Like the paperback, or perhaps the vinyl record, the manual transmission has also gone from virtual ubiquity to charming anachronism. While still theoretically available as an option on many sports cars, one need only look at Porsche's recent decision to offer their track-special 911 GT3 with a PDK dual-clutch gearbox only. The definition of “standard” has truly changed.
But Honda, of all brands, is trying to fight off the auto-box tide. A mainstream brand with mainstream concerns, Honda seems to be rediscovering its performance heritage. For the company’s Canada division, this renaissance takes the form of a multi-city driving event, the Honda ManualDriving Challenge.
The premise is simple. Honda is touring major city centres of Canada – Vancouver, Montreal, Toronto – with a fleet of stick-shift coupes and a team of skilled drivers and instructors. At each stop, a challenge is issued to local media: come learn to drive a manual transmission. Experienced rowers are encouraged to bring either a shifting neophyte or someone who has given up driving a manual transmission years ago.
In Vancouver, writers arrived on a wet weekday morning to find a repurposed parking lot flecked with orange cones. Several all-black or all-white Honda Factory Performance (HFP) versions of the Accord and Civic coupe were lined up and ready to go.
HFP upgrades include stiffened and lowered suspension, stickier tires on larger-diameter wheels and subtle aerodynamic enhancements. The resulting machines are the sportiest vehicles in the Honda stable since the venerable S2000 roadster took its curtain call.
When the previous-generation Civic, ordinarily considered above reproach, was lambasted by critics in 2011 and 2012, some feared that Honda had lost its way. Originally a builder of small, economical machines, Honda was known for cars that were almost universally fun to drive – hits such as the CRX or circa-1980s Prelude come readily to mind. Founder Soichiro Honda always had a passion for motorsport, and a little of that passion trickled down to even the most humdrum Honda econobox. With the all-new Accord and refreshed Civic helping bring the company back into enthusiasts’ good graces, there is a palpable sense of Honda embracing this joyful inheritance.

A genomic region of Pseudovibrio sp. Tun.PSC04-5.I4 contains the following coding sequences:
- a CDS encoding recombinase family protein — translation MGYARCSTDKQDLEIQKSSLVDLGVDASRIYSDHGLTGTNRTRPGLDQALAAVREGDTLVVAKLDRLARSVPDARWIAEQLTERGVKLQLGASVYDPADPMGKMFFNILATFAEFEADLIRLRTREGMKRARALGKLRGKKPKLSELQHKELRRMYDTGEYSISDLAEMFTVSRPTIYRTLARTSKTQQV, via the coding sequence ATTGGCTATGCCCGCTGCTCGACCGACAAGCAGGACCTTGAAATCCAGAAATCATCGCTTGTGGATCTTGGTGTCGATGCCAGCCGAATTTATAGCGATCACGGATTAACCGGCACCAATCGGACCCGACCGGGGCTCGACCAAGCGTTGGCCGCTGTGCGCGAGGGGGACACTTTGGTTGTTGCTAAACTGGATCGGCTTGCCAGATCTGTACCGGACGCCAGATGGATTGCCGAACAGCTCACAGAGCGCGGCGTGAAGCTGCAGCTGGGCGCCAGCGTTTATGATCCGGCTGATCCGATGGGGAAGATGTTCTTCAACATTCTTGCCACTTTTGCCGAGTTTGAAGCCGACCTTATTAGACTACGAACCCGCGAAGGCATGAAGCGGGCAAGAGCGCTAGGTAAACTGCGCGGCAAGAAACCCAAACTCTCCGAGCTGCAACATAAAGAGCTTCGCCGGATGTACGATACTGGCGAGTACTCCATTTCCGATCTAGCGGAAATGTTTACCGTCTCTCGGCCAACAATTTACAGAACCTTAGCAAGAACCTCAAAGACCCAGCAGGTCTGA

The automaker brought two ex-racers for teaching duties: Daniel Morad is a former GP3 racer and Karting champion; Jeff Boyce, an experienced instructor and one-time Formula Atlantic driver.
The group was split between those who drove manual transmission occasionally and those who had either never operated a clutch, or hadn't done so in decades. While the advanced group followed Boyce to learn shift points on the twistier half of the course, the beginners learned the basics under the tutelage of Morad.
Both the Accord and Civic have sizeable engines – the Accord a 3.5-litre 278-horsepower V6 and the Civic a 2.4-litre, 201hp four-cylinder – and thus offer considerable low-end torque. Beginners learn how to feel for the engagement point – the so-called sweet spot – where the flywheel and clutch first make contact, making sure to keep their right feet far from the accelerator.
After a few cautious rolling starts, all were soon mastering stop-and-go exercises and upshifting. An advantage of front-wheel-drive cars like these, aside from enhanced traction in the wet, is a compact drivetrain with little power loss. The Civic was clearly the nimbler of the two, but the Accord HFP had no issue pulling away smoothly with its considerable V6 power.
As a bookend to the day, both Morad and Boyce demonstrated the proper way to row through the gearbox, offering hot laps of an expanded course in the Civics. Eyes widened to the characteristic soundtrack of high-revving Honda engines as the cars hurtled through the chicanes, a just-clipped cone spinning up into the air and bouncing over the tarmac.
Honda is not necessarily looking for converts; they know they will continue to sell around 80% of their vehicles with automatic transmissions – which is still considerably higher than the industry-wide take rate for manuals in the US and Canada, which has languished around 7%. However, even as pundits write the last eulogy for the manual gearbox, there will clearly always be a market – however self-selecting it may be – for the three-pedal waltz.